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Language Planning as a Sociolinguistic Experiment

By: Ernst Jahr

Provides richly detailed insight into the uniqueness of the Norwegian language development. Marks the 200th anniversary of the birth of the Norwegian nation following centuries of Danish rule


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Acquiring Phonology: A Cross-Generational Case-Study

By Neil Smith

The study also highlights the constructs of current linguistic theory, arguing for distinctive features and the notion 'onset' and against some of the claims of Optimality Theory and Usage-based accounts.


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Language Production and Interpretation: Linguistics meets Cognition

By Henk Zeevat

The importance of Henk Zeevat's new monograph cannot be overstated. [...] I recommend it to anyone who combines interests in language, logic, and computation [...]. David Beaver, University of Texas at Austin


Academic Paper


Title: 'Dependency-based n-gram models for general purpose sentence realisation'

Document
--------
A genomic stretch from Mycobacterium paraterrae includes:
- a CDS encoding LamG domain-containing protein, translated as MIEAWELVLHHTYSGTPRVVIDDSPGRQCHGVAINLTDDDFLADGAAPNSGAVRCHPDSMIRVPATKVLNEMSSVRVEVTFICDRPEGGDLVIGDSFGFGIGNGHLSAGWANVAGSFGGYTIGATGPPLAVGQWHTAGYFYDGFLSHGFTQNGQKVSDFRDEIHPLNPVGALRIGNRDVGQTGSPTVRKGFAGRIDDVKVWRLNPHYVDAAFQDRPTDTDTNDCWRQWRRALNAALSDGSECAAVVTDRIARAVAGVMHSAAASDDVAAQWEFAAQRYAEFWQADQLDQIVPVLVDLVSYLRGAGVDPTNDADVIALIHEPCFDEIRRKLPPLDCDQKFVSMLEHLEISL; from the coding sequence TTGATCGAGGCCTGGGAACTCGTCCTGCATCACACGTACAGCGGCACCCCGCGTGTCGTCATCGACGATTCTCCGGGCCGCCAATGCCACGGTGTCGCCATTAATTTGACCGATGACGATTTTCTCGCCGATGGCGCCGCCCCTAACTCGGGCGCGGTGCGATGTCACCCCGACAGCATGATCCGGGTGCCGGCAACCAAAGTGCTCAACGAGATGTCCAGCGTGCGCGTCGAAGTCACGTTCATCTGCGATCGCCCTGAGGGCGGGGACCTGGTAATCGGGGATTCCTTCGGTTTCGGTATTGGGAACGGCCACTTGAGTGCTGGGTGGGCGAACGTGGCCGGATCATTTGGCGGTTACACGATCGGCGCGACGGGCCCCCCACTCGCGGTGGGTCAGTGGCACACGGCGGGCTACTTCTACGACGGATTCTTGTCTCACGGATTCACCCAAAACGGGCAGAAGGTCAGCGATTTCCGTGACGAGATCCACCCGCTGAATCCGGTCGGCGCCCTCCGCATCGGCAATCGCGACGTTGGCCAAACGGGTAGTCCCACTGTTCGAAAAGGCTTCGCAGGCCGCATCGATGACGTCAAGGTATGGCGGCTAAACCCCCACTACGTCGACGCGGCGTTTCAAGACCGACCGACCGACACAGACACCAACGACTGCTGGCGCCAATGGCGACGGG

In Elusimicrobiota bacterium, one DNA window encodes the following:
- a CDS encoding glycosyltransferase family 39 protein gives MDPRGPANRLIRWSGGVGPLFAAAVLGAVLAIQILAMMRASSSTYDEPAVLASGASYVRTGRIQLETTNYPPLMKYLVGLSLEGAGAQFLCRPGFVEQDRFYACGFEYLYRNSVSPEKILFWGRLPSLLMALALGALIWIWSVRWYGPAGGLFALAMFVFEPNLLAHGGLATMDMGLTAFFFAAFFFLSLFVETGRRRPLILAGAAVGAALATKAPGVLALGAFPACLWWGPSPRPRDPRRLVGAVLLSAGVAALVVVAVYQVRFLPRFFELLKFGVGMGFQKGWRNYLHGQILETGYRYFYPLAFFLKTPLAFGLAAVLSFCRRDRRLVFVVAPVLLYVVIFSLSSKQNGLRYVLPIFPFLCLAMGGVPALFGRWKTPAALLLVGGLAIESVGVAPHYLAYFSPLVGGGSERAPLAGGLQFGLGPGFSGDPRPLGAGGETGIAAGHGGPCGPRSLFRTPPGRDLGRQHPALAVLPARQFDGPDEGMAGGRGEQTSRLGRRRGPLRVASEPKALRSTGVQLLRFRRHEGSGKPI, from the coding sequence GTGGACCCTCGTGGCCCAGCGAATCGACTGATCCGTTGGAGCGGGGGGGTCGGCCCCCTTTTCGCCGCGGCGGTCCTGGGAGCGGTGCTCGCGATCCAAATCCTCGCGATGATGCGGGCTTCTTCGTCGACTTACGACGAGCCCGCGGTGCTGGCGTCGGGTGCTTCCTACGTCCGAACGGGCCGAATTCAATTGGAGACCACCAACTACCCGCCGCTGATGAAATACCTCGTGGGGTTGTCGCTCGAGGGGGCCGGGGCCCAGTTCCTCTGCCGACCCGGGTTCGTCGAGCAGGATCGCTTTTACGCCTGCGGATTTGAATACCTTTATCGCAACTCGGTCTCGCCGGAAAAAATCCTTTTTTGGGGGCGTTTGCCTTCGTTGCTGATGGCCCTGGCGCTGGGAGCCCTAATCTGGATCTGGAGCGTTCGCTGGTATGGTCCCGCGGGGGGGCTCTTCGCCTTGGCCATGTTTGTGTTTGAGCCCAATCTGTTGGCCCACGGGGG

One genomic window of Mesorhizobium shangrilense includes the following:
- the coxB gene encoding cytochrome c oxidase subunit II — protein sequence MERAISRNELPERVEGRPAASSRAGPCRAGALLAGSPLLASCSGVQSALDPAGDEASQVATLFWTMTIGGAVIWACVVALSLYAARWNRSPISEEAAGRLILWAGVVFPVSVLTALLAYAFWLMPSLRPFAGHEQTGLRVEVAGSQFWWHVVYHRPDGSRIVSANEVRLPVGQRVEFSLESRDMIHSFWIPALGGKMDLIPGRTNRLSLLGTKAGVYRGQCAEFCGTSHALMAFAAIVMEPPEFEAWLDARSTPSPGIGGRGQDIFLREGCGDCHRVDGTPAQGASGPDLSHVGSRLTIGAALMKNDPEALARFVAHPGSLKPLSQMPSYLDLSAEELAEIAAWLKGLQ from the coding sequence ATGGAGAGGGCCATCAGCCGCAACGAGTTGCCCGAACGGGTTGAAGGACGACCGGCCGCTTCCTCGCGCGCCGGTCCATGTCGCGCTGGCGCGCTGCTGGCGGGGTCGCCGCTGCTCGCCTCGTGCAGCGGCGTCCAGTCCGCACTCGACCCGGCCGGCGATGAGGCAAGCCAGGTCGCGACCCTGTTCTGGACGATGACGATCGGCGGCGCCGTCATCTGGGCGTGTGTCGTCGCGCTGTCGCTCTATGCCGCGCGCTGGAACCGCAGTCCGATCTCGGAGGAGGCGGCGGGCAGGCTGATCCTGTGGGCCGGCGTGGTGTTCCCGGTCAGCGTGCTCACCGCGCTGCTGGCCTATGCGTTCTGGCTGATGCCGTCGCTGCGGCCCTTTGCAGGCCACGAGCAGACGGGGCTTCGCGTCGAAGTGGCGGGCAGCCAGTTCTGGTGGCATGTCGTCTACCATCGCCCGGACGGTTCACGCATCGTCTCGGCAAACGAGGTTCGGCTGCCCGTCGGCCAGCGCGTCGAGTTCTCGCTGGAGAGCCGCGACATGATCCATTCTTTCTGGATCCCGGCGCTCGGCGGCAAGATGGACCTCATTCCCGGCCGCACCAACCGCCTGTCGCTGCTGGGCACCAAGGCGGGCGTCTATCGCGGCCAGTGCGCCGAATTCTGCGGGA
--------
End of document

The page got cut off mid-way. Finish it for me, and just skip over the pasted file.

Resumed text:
Author: YuqingGuo
Institution: 'Toshiba (China) Research and Development Center'
Author: HaifengWang
Institution: 'Baidu'
Author: JosefVan Genabith
Email: click here to access email
Institution: 'Dublin City University'
Linguistic Field: 'Computational Linguistics; Semantics; Syntax'
Subject Language: 'Chinese, Mandarin'
' English'
Abstract: This paper presents a general-purpose, wide-coverage, probabilistic sentence generator based on dependency n-gram models. This is particularly interesting as many semantic or abstract syntactic input specifications for sentence realisation can be represented as labelled bi-lexical dependencies or typed predicate-argument structures. Our generation method captures the mapping between semantic representations and surface forms by linearising a set of dependencies directly, rather than via the application of grammar rules as in more traditional chart-style or unification-based generators. In contrast to conventional n-gram language models over surface word forms, we exploit structural information and various linguistic features inherent in the dependency representations to constrain the generation space and improve the generation quality. A series of experiments shows that dependency-based n-gram models generalise well to different languages (English and Chinese) and representations (LFG and CoNLL). Compared with state-of-the-art generation systems, our general-purpose sentence realiser is highly competitive with the added advantages of being simple, fast, robust and accurate.

CUP at LINGUIST

This article appears in Natural Language Engineering Vol. 17, Issue 4, which you can read on Cambridge's site or on LINGUIST .



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